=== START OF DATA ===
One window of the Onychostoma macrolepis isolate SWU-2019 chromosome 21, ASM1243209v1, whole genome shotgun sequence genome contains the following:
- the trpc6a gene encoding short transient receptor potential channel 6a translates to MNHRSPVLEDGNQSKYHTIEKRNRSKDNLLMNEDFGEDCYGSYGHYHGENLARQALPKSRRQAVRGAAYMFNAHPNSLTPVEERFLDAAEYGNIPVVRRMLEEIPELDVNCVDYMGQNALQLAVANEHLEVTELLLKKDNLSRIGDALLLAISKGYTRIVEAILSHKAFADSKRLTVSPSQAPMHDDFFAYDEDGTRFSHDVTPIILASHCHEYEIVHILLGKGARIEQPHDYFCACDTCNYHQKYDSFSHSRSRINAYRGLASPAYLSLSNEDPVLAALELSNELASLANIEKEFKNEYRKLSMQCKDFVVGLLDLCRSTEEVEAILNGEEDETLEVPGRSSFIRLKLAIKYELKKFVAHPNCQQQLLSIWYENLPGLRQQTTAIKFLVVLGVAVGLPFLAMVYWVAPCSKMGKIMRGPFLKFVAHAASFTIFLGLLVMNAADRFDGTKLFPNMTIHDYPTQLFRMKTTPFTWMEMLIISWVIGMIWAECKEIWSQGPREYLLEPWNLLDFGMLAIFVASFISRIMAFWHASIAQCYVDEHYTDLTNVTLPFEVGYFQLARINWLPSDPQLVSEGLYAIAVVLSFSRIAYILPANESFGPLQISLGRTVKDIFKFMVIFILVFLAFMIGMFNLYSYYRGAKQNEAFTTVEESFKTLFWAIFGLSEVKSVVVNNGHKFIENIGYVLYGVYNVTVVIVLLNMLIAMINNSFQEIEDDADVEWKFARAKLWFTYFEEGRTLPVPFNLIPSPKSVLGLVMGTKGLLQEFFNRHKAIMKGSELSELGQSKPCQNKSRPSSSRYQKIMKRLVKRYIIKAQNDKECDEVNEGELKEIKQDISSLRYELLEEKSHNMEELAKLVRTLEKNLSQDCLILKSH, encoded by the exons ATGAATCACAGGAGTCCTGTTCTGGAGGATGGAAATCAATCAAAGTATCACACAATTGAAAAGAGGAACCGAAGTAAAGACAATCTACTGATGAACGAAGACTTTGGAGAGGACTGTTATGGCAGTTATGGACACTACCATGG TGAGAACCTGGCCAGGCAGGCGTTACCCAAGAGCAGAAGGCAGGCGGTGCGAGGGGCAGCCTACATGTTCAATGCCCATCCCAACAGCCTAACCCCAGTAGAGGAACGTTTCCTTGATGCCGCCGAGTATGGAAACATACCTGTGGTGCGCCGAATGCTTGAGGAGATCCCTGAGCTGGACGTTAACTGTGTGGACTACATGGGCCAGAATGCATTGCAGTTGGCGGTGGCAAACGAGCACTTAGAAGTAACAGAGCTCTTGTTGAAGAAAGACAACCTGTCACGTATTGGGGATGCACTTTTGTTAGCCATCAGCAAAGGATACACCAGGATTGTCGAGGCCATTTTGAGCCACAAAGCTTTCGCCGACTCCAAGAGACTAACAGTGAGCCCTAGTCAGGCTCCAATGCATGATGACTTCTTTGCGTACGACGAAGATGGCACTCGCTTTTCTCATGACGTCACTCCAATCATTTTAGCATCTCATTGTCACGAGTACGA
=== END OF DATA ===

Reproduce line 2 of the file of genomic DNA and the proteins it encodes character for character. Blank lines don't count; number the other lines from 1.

- the trpc6a gene encoding short transient receptor potential channel 6a translates to MNHRSPVLEDGNQSKYHTIEKRNRSKDNLLMNEDFGEDCYGSYGHYHGENLARQALPKSRRQAVRGAAYMFNAHPNSLTPVEERFLDAAEYGNIPVVRRMLEEIPELDVNCVDYMGQNALQLAVANEHLEVTELLLKKDNLSRIGDALLLAISKGYTRIVEAILSHKAFADSKRLTVSPSQAPMHDDFFAYDEDGTRFSHDVTPIILASHCHEYEIVHILLGKGARIEQPHDYFCACDTCNYHQKYDSFSHSRSRINAYRGLASPAYLSLSNEDPVLAALELSNELASLANIEKEFKNEYRKLSMQCKDFVVGLLDLCRSTEEVEAILNGEEDETLEVPGRSSFIRLKLAIKYELKKFVAHPNCQQQLLSIWYENLPGLRQQTTAIKFLVVLGVAVGLPFLAMVYWVAPCSKMGKIMRGPFLKFVAHAASFTIFLGLLVMNAADRFDGTKLFPNMTIHDYPTQLFRMKTTPFTWMEMLIISWVIGMIWAECKEIWSQGPREYLLEPWNLLDFGMLAIFVASFISRIMAFWHASIAQCYVDEHYTDLTNVTLPFEVGYFQLARINWLPSDPQLVSEGLYAIAVVLSFSRIAYILPANESFGPLQISLGRTVKDIFKFMVIFILVFLAFMIGMFNLYSYYRGAKQNEAFTTVEESFKTLFWAIFGLSEVKSVVVNNGHKFIENIGYVLYGVYNVTVVIVLLNMLIAMINNSFQEIEDDADVEWKFARAKLWFTYFEEGRTLPVPFNLIPSPKSVLGLVMGTKGLLQEFFNRHKAIMKGSELSELGQSKPCQNKSRPSSSRYQKIMKRLVKRYIIKAQNDKECDEVNEGELKEIKQDISSLRYELLEEKSHNMEELAKLVRTLEKNLSQDCLILKSH, encoded by the exons ATGAATCACAGGAGTCCTGTTCTGGAGGATGGAAATCAATCAAAGTATCACACAATTGAAAAGAGGAACCGAAGTAAAGACAATCTACTGATGAACGAAGACTTTGGAGAGGACTGTTATGGCAGTTATGGACACTACCATGG TGAGAACCTGGCCAGGCAGGCGTTACCCAAGAGCAGAAGGCAGGCGGTGCGAGGGGCAGCCTACATGTTCAATGCCCATCCCAACAGCCTAACCCCAGTAGAGGAACGTTTCCTTGATGCCGCCGAGTATGGAAACATACCTGTGGTGCGCCGAATGCTTGAGGAGATCCCTGAGCTGGACGTTAACTGTGTGGACTACATGGGCCAGAATGCATTGCAGTTGGCGGTGGCAAACGAGCACTTAGAAGTAACAGAGCTCTTGTTGAAGAAAGACAACCTGTCACGTATTGGGGATGCACTTTTGTTAGCCATCAGCAAAGGATACACCAGGATTGTCGAGGCCATTTTGAGCCACAAAGCTTTCGCCGACTCCAAGAGACTAACAGTGAGCCCTAGTCAGGCTCCAATGCATGATGACTTCTTTGCGTACGACGAAGATGGCACTCGCTTTTCTCATGACGTCACTCCAATCATTTTAGCATCTCATTGTCACGAGTACGA